Archbishop Dennis Schnurr, left, presents Bishop Daniel Thomas with the crosier during his installation Wednesday at Our Lady, Queen of the Most Holy Rosary Cathedral.
The Most Rev. Daniel E. Thomas took the golden staff on Wednesday symbolizing that he is Toledo's new Catholic bishop and then took his seat at the center of Our Lady, Queen of the Most Holy Rosary Cathedral.
With dozens of priests, bishops, archbishops, Cardinal Timothy Dolan of New York, and a representative of Pope Francis seated around him, Bishop Thomas spoke personally and emotionally to the hundreds of parishioners from throughout Toledo and northwest Ohio who came to meet their new bishop.
“I love you, I can't wait to get to know you, and I can't wait for you to get to know me,” he said as if he was sitting in a parish hall talking to the faithful.
But he also got down to business, telling them why he had been sent to Toledo to lead them by the Holy Father.
“The task of each bishop, together with all the people, is to announce the good news and proclaim the gospel of Christ," Bishop Thomas said before his celebrated Mass. “To all the faithful of the Diocese of Toledo, as their new shepherd in Christ, I pledge that when the evil one comes, I will not run away. And I pray that, with you, we will stand against him in every temptation.
“With all my heart I pledge to love you with every fiber of my being, to hold you daily close in prayer, and to teach, govern, and sanctify as the father would have me do in Jesus by the power of the Holy Spirit.”
At one point in his address to the more than 1,200 assembled, Bishop Thomas, overcome with emotion, had to stop speaking for a moment when relating a story about the late pope, St. John Paul II when he was visiting in Philadelphia, where Bishop Thomas served before appointed bishop of Toledo.
He was relating a personal story about St. John Paul II, which was told to him as a seminarian by Cardinal John Kroll, who was archbishop of Philadelphia then. Both the pope and the cardinal became influences to Bishop Thomas, as the cardinal ordained him a priest, and he worked for the pope in the Vatican when he was on the staff of the Congregation for Bishops.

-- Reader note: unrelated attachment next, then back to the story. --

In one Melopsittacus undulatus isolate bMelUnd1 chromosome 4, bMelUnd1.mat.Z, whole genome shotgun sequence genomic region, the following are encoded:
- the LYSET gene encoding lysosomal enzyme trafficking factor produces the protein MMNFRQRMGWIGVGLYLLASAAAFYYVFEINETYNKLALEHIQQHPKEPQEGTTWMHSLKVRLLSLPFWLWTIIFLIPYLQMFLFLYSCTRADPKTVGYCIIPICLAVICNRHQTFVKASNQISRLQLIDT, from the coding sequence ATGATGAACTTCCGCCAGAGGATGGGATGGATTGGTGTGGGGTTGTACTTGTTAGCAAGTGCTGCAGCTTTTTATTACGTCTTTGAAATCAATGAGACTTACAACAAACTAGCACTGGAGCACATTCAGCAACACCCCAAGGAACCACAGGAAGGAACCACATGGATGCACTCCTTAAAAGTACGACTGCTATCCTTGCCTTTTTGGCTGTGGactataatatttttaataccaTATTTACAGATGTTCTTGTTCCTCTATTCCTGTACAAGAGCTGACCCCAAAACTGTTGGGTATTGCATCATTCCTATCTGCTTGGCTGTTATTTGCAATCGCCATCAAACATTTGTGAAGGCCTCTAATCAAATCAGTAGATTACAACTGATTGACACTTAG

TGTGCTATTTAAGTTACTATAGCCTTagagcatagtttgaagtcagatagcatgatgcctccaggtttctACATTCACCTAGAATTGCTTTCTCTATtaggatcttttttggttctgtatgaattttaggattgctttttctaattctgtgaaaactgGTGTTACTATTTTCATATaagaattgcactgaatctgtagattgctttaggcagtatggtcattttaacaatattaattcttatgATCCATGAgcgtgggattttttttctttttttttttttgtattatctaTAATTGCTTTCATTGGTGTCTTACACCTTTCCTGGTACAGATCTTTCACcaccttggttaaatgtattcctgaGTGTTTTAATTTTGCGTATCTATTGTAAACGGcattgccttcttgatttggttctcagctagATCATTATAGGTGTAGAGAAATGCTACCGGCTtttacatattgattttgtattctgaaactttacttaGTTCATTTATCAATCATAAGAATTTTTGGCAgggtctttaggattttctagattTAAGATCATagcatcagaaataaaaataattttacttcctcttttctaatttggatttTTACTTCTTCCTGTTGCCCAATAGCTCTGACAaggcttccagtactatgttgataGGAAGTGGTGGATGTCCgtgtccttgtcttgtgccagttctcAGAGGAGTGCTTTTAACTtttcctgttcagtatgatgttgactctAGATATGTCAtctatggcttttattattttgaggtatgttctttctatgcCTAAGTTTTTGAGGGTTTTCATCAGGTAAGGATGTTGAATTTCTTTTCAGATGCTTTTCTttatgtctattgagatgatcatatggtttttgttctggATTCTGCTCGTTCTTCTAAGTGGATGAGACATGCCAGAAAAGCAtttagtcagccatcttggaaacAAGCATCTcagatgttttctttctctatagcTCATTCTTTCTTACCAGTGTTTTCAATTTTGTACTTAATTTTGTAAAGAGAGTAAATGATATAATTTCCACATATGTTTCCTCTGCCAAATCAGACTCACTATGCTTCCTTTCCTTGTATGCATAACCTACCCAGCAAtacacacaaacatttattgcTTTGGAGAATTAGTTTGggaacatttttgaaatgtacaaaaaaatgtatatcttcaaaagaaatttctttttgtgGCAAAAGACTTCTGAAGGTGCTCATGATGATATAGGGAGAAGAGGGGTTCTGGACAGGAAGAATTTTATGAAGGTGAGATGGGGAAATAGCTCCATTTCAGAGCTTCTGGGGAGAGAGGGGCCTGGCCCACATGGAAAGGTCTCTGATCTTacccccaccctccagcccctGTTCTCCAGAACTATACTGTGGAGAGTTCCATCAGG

The story was about when Pope John Paul visited Philadelphia, and stayed in Cardinal Kroll's residence. In the middle of the night, the cardinal wanted to check on the pope. He couldn’t find him in the bedroom, the kitchen, or the library. Telling the story, Bishop Thomas had to pause because of emotion. When he spoke, he said that Cardinal Kroll, through a partly opened door to the chapel, saw the pope prostrate in prayer before the Eucharist.
Wednesday's Eucharist for the Mass was celebrated by Bishop Thomas with a chalice and bread holder presented to him by his parents when he was ordained. He said Pope John Paul II celebrated a private Mass with those pieces in 1995.
After the installation service, Shellee Murcko, a member of the diocesan choir, who sang the psalm in the service, said, “I saw a couple of shuddering breaths.”
Despite the grandeur, what many called pomp and circumstance associated with this rare religious assembly, Bishop Thomas felt the personal touches.
He was the bishop of focus Wednesday when more than 40 bishops, archbishops, Cardinal Dolan, and an archabbott, Justin Duvall of St. Meinrad, Ind., all gathered in support of the new Toledo bishop.
Archbishop Carlo Maria Vigano read a letter from Pope Francis, who referred to Toledo as the Glass City. And Archbishop Leonard Blair, the seventh bishop of Toledo, returned as well for Bishop Thomas's installation.
Cardinal Timothy Dolan of New York smiles as he is led into Our Lady, Queen of the Most Holy Rosary Cathedral for the installation ceremony.